26. The ongoing IWMI-Tata Water Policy Research Program was established in 2000 under a financial partnership between IWMI and Sir Ratan Tata Trust, Mumbai, India, to promote practical, policy research in water resources management. Its objective is to help policy makers at central, state and local levels address their water challenges in areas such as sustainable groundwater management, water scarcity, and rural poverty, by translating research findings into practical policy recommendations. The Program also provides grant financing to Indian scientists and institutes interested in cooperating on research on water resources. It has worked with some 40 partners and completed over 70, usually small, research projects thus far.
27. IWMI is also the convening and host institute of a CGIAR-initiated (2000-ongoing), international System-wide Initiative on Malaria and Agriculture (SIMA) addressing the goal of "malaria reduction resulting in improved health and well being, increased agricultural productivity, and poverty alleviation".
28. IWMI's established Information and Knowledge Group has an ongoing Knowledge Center Initiative with the goal of further developing IWMI into a future world class knowledge centre on water, food and the environment, to ensure, among other objectives, knowledge sharing with partner organizations and capacity building.
4.5 Have a positive reputation for being willing and able to cooperate with national and international bodies, including both governmental and non-governmental ones.
29. In addition to the cooperation at national and international levels required as a CGIAR Center for projects and for the major programmes mentioned above, IWMI is developing collaboration with the MedWet Initiative in pursuance of Resolution VIII.34 and is linked with the Convention on Biological Diversity through its joint programme work with Ramsar.
30. IWMI is a member of IUCN (March 2001, Membership No. IN/21216) and the World Water Council (January 1997, Membership No. 1997032425), as well as an associate member of the Asia Pacific Association of Agricultural Research Institutions (January 1997).
31. IWMI is one of three Global Water Partnership (GWP) Advisory Centers globally, and it hosts the Sri Lanka Country Water Partnership and GWP South Asia Regional Council Secretariat. It also houses the International Center for Underutilized Crops (ICUC).
32. Reference has already been made to IWMI's supportive relationship with the IOPs. This has also extended to greater cooperation between UN organizations and other institutions and NGOs seeking to develop greater analysis of the role of wetlands in supporting biodiversity and services provided for people.
4.6 Have stated their readiness to actively contribute on a regular basis to the further development of the policies and tools of the Convention on Wetlands and their application on the ground, particularly by assisting Contracting Parties to meet their obligations under the Convention.
33. This has already been shown by demonstration: as part of IWMI's participation as an appointed observer organization to the Scientific and Technical Review Panel, the IWMI STRP representative co-leads the STRP's Working Group 3 (Water Resources Management), leads a cross-cutting specialist group on Agriculture, and is closely involved in the preparation of scientific and technical guidance for consideration by COP9 on inter alia environmental flow assessment, river basin management, and management of agriculture in Ramsar sites and other wetlands.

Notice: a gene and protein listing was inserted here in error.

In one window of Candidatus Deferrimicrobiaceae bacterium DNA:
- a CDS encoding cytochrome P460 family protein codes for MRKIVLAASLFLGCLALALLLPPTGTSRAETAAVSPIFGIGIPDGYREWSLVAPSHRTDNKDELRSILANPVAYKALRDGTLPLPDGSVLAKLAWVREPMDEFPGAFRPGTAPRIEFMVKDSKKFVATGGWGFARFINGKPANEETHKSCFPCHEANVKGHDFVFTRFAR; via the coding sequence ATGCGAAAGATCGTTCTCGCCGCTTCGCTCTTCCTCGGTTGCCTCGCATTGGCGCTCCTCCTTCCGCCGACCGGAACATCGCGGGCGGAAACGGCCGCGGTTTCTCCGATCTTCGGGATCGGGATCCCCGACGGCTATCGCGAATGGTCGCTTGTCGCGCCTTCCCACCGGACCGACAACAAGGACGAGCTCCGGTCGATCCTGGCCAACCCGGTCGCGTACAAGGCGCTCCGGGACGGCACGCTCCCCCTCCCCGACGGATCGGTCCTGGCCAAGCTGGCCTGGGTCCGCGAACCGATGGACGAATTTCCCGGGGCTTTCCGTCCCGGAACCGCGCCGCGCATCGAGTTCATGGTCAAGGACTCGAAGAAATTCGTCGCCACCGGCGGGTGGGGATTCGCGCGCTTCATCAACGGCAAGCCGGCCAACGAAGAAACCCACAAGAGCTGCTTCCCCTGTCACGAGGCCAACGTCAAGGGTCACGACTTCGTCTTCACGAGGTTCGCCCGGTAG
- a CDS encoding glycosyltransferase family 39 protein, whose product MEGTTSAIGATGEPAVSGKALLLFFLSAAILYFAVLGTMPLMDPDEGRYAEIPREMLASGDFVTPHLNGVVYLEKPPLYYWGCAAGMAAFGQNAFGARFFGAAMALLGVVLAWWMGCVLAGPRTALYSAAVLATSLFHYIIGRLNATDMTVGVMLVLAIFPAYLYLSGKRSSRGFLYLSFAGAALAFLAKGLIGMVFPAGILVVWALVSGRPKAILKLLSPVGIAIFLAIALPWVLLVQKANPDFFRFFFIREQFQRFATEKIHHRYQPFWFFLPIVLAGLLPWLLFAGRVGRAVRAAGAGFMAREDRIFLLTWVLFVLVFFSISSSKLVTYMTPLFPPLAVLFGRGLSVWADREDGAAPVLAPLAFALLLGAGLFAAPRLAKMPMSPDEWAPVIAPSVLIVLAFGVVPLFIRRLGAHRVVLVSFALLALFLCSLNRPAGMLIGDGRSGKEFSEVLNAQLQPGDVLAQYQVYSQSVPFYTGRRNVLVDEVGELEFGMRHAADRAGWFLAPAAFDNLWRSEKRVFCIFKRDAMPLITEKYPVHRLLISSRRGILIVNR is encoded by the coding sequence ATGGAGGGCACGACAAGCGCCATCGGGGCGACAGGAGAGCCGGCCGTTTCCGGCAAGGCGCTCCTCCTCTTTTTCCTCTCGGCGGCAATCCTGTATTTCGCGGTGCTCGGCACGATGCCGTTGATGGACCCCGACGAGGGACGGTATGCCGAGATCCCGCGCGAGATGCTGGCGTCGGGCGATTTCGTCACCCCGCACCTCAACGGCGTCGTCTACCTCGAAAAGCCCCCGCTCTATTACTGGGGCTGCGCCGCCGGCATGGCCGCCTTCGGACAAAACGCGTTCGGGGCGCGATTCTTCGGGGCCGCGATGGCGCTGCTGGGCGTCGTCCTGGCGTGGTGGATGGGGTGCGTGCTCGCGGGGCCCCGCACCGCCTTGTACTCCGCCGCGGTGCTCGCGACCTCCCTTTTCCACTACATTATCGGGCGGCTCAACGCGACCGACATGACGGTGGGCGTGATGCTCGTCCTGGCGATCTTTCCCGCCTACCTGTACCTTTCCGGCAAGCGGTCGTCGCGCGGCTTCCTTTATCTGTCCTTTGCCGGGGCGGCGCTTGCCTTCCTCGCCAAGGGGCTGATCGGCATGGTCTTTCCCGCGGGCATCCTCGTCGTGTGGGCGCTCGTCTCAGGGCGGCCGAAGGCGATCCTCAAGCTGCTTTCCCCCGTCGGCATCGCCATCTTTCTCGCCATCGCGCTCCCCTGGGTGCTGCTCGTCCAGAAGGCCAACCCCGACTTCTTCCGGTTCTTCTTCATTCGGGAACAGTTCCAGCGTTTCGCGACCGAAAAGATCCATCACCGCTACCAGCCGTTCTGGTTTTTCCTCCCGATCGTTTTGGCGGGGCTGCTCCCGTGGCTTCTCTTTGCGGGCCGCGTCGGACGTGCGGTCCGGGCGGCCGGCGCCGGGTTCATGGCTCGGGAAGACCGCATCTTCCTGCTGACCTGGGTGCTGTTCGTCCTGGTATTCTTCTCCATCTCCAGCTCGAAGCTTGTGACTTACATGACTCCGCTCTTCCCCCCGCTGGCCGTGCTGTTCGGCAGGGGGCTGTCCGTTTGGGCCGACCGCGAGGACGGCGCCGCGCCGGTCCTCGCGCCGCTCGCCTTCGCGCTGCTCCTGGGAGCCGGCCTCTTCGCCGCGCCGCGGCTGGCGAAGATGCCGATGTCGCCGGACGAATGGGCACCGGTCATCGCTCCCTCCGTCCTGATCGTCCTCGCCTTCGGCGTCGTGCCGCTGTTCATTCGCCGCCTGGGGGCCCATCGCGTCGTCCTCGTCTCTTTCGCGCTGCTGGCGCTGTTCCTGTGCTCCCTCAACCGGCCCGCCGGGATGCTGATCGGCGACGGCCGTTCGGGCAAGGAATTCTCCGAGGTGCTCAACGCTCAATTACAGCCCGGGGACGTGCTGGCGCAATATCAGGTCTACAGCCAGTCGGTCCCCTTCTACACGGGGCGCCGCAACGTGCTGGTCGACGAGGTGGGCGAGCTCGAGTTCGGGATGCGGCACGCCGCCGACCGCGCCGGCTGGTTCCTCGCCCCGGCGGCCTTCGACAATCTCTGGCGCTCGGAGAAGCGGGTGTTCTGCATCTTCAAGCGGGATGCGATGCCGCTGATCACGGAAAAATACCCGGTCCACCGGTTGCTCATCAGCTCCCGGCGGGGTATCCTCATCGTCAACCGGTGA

34. IWMI's capacity to extend this support and contribution has been increased through further recruitment in 2005 and is accompanied by a proposal being developed with the Secretariat to provide more support for the STRP, as outlined in the options being prepared for the future operations of this Panel. Given the strength of IWMI's regional program and office structure, the Institute is keen to discuss ways in which it could contribute to specific regional inputs to the STRP under the proposed changes to the modus operandi. In this manner, IWMI may be able to work with Contracting Parties and scientific institutions to debate and develop technical documents and/or specific techniques to assist with the implementation of existing guidance from the Convention, or develop common regional inputs to the STRP processes. This is an extension to IWMI's proposed ongoing support to the STRP through participation at meetings and contributions to appropriate technical working groups, and reflects the request from Contracting Parties for the STRP to engage effectively with National Focal Points and regional experts.
35. Taking into account requests to strengthen the Communication, Education and Public Awareness (CEPA) component of the Convention and the STRP, IWMI is interested in discussing further ways of extending the concepts and regional priorities developed by the CEPA group and those outlined in previous resolution that promoted the Ramsar Training Service. IWMI through its own knowledge exchange initiatives, and linkages with the CGIAR network and university concept, may be able to actively contribute to the achievement of CEPA activities and provide direct support for the concepts espoused under the Ramsar Training Service (Recommendation 6.5: Establishment of further wetland manager training programmes), noting recent initiatives for the Convention to strengthen its support for capacity building at all appropriate levels.